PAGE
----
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Find a Bird - BBA1

Breeding Bird Atlas 1 Species Accounts

Louisiana Waterthrush
Seiurus motacilla

Egg Dates

not available

Number of Broods


Louisiana Waterthrush

The Louisiana Waterthrush is a fairly common summer resident in the hill country of central and western Massachusetts but becomes decidedly rare east of Worcester County. It is absent entirely from Cape Cod and the Islands. General expansion northward and eastward has been documented in the historical period. It was first found nesting in Massachusetts on Mount Tom, Holyoke, in 1869. Forbush’s (1929) map, though giving fewer nesting records, is remarkably similar to the Atlas map and documents that, even before 1930, eastward movement in the hills was well underway. The greater number of confirmed nestings in the Atlas period may, in part, be an artifact of more determined systematic coverage of the state than was the case in the years before 1930.

Louisiana Waterthrushes arrive in mid-April. Their wild, ringing, sweet song carries for a considerable distance through the still-leafless April woods. The song characteristically starts with three loud, clear, slurred, and downward-inflected notes and ends as a jumble of musical notes. Like its congener, the Ovenbird, this species also reportedly has a complex and little-known flight song, which is sometimes given at night. Singing continues through June and is rarely heard to early August. In territorial defense, waterthrushes sometimes pour out song repeatedly in flight.

The preferred habitat is along the Blackfly- and mosquito-infested reaches of both swift and sluggish brooks and streams running through deep mixed woodlands. Unique among wood-warblers, pairs occupy long linear territories that approximate the thread of the stream, sometimes for several miles of quiet sluggish headwater swamps as well as swiftly flowing reaches. Territories are often so long that singing birds cannot be heard from one end to the other.

Typically, within these linear territories, the birds spend most of their time foraging about low in the stream itself or on the stream’s banks. Birds walk nonchalantly about, rather than hopping, and wag their tails continuously. The birds sing while walking about, during flight up and down the territory, and periodically when elevated on tree perches up to 30 feet in height. Regular singing perches do not seem to be employed.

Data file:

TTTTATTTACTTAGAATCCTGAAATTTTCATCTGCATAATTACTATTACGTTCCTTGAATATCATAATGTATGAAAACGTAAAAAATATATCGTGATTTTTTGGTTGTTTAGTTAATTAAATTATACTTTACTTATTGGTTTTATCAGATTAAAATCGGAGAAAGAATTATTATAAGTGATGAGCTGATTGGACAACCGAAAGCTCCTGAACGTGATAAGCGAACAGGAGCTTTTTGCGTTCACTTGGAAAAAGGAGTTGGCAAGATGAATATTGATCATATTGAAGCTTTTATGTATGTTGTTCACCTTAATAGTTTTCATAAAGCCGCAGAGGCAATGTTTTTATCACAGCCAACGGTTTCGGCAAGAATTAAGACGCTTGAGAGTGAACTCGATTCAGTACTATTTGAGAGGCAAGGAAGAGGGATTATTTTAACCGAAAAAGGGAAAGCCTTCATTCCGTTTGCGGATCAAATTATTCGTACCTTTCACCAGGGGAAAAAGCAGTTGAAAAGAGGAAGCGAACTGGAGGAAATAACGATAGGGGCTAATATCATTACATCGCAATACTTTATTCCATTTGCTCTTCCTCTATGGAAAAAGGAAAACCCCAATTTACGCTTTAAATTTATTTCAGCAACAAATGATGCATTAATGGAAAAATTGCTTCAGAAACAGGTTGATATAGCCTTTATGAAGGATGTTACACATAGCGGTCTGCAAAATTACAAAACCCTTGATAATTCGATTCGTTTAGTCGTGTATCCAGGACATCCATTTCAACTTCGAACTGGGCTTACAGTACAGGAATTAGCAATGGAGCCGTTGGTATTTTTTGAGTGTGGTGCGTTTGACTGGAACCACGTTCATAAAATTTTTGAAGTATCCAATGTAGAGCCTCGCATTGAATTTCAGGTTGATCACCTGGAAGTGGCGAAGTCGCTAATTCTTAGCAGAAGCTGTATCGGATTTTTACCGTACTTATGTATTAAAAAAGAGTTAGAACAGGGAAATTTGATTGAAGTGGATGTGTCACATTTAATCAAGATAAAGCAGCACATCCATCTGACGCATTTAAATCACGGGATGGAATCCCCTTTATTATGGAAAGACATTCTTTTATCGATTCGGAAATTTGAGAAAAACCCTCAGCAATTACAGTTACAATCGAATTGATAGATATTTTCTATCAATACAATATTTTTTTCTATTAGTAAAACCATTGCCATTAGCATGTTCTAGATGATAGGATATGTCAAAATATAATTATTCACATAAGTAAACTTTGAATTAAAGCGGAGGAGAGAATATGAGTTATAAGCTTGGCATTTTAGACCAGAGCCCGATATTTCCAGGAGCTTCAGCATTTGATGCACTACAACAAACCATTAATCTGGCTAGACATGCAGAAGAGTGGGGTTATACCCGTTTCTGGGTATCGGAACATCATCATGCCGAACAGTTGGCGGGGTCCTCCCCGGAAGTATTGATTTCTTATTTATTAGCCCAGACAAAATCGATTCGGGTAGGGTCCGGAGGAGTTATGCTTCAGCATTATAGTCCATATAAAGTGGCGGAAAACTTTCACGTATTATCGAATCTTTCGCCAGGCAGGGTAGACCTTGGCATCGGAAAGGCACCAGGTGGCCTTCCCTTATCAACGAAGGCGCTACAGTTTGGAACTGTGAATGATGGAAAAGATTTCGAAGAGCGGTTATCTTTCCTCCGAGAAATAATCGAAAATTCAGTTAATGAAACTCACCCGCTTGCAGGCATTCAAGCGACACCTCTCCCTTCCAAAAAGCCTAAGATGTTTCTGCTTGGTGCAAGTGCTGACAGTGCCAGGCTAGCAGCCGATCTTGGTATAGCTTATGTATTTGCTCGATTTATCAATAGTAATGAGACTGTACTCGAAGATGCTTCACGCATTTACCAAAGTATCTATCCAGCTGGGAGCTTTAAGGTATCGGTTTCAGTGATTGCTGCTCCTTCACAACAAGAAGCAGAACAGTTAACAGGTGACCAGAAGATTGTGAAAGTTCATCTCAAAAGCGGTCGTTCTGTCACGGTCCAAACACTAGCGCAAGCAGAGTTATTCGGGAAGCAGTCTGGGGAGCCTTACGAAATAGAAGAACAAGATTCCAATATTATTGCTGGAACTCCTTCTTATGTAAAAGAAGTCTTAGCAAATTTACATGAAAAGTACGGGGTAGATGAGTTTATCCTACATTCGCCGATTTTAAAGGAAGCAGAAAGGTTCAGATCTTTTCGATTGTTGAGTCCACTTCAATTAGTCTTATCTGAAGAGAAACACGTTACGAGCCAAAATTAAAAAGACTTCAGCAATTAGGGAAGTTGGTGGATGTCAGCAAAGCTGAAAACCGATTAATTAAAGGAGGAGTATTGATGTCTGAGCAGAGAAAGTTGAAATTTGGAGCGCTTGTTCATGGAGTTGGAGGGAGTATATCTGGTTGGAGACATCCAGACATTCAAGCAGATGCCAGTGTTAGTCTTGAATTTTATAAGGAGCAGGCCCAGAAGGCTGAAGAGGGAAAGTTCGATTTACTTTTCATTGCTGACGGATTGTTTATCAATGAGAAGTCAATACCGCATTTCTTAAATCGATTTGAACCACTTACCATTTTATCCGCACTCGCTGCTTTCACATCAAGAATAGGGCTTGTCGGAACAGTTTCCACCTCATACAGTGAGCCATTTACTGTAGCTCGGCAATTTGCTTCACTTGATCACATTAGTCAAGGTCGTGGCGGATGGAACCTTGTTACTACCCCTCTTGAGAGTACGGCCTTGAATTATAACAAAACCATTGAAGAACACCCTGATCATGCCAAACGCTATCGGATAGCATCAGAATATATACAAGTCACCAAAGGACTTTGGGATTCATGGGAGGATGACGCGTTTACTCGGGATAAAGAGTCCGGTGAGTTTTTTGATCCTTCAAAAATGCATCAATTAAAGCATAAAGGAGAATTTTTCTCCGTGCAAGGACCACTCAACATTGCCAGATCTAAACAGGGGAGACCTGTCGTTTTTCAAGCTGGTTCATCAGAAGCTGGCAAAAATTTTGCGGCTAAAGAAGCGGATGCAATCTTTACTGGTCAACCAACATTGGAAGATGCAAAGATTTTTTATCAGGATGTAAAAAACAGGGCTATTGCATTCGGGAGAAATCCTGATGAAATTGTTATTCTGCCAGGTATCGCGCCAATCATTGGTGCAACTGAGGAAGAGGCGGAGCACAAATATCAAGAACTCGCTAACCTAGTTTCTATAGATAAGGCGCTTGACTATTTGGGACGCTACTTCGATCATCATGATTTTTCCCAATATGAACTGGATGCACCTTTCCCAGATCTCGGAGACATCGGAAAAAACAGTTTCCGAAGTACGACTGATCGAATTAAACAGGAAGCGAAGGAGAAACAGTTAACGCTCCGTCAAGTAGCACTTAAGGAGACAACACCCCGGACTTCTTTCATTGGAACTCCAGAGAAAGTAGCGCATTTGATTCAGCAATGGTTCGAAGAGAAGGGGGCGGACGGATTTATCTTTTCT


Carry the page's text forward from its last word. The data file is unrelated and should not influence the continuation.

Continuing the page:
Nest sites are usually in crevices or hollowed-out areas of perpendicular, often moss-covered stream banks. Sometimes nests are built among the upturned roots of fallen trees or other debris in the stream. Nests are usually low, sometimes only 6 inches above running water. They are constructed externally of grass, rootlets, moss, and dead leaves and are lined with finer grasses, fern material, and various hairs. Clutches of four to five eggs are common, with as many as seven reported. Massachusetts egg dates are not available. Connecticut egg dates are May 6 to June 12 (EHF). Incubation is accomplished mostly by the female and takes 12 to 14 days. Although the behavior is rarely witnessed, the adults will flutter along the ground with outstretched wings to distract intruders from young. Adults carrying food, presumably to nestlings, have been observed in Massachusetts from June 3 to June 7, and fledglings have been seen from June 10 to June 26. A family group of six was reported on June 23 (Kellogg, Meservey).

The Louisiana Waterthrush begins departing New England as soon as its young can fly, which sometimes may be as early as mid-June. Thus, in some years, this early-arriving and highly specialized wood-warbler may be moving southward at a time when many summer residents have barely begun to nest. Scattered reports continue throughout July and into August. Its wintering grounds lie mostly south of the United States from the West Indies and Mexico through most of Middle America to eastern Panama, northeastern Colombia, and Venezuela.

Map Legend and Data Summary

Atlas 1 data collected from 1975-1979

map legend
uncommon on hillside streams of central and western regions; rare and local eastward

Note: uncommon on hillside streams of central and western regions; rare and local eastward

Bradford G. Blodget